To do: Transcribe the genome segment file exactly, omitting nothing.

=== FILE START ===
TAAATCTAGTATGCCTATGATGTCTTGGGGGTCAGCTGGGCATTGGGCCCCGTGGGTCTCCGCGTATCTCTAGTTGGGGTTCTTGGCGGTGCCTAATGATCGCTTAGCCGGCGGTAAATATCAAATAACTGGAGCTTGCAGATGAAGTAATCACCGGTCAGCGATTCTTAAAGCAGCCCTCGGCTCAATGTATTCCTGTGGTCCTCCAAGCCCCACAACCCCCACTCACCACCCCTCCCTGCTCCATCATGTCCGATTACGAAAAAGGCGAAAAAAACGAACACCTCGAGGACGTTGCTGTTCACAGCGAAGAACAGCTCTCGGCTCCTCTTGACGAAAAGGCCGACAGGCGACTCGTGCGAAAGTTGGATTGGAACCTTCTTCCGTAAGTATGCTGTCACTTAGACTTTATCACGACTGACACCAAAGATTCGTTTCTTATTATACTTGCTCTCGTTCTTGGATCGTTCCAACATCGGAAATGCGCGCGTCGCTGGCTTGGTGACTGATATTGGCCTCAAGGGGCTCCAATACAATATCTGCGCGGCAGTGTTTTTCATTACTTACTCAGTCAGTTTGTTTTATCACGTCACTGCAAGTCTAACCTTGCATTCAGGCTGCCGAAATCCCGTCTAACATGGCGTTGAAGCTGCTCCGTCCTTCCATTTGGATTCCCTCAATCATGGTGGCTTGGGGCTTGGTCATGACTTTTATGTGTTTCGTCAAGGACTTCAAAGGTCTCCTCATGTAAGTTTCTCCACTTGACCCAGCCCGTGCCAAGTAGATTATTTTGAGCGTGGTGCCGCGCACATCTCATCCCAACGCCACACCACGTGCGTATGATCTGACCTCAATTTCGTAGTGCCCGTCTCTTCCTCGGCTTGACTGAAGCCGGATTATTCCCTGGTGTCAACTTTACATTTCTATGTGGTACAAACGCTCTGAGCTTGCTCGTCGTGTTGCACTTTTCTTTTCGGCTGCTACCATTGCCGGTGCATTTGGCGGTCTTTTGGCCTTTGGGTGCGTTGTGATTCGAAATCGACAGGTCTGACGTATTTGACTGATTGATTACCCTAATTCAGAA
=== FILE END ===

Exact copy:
TAAATCTAGTATGCCTATGATGTCTTGGGGGTCAGCTGGGCATTGGGCCCCGTGGGTCTCCGCGTATCTCTAGTTGGGGTTCTTGGCGGTGCCTAATGATCGCTTAGCCGGCGGTAAATATCAAATAACTGGAGCTTGCAGATGAAGTAATCACCGGTCAGCGATTCTTAAAGCAGCCCTCGGCTCAATGTATTCCTGTGGTCCTCCAAGCCCCACAACCCCCACTCACCACCCCTCCCTGCTCCATCATGTCCGATTACGAAAAAGGCGAAAAAAACGAACACCTCGAGGACGTTGCTGTTCACAGCGAAGAACAGCTCTCGGCTCCTCTTGACGAAAAGGCCGACAGGCGACTCGTGCGAAAGTTGGATTGGAACCTTCTTCCGTAAGTATGCTGTCACTTAGACTTTATCACGACTGACACCAAAGATTCGTTTCTTATTATACTTGCTCTCGTTCTTGGATCGTTCCAACATCGGAAATGCGCGCGTCGCTGGCTTGGTGACTGATATTGGCCTCAAGGGGCTCCAATACAATATCTGCGCGGCAGTGTTTTTCATTACTTACTCAGTCAGTTTGTTTTATCACGTCACTGCAAGTCTAACCTTGCATTCAGGCTGCCGAAATCCCGTCTAACATGGCGTTGAAGCTGCTCCGTCCTTCCATTTGGATTCCCTCAATCATGGTGGCTTGGGGCTTGGTCATGACTTTTATGTGTTTCGTCAAGGACTTCAAAGGTCTCCTCATGTAAGTTTCTCCACTTGACCCAGCCCGTGCCAAGTAGATTATTTTGAGCGTGGTGCCGCGCACATCTCATCCCAACGCCACACCACGTGCGTATGATCTGACCTCAATTTCGTAGTGCCCGTCTCTTCCTCGGCTTGACTGAAGCCGGATTATTCCCTGGTGTCAACTTTACATTTCTATGTGGTACAAACGCTCTGAGCTTGCTCGTCGTGTTGCACTTTTCTTTTCGGCTGCTACCATTGCCGGTGCATTTGGCGGTCTTTTGGCCTTTGGGTGCGTTGTGATTCGAAATCGACAGGTCTGACGTATTTGACTGATTGATTACCCTAATTCAGAA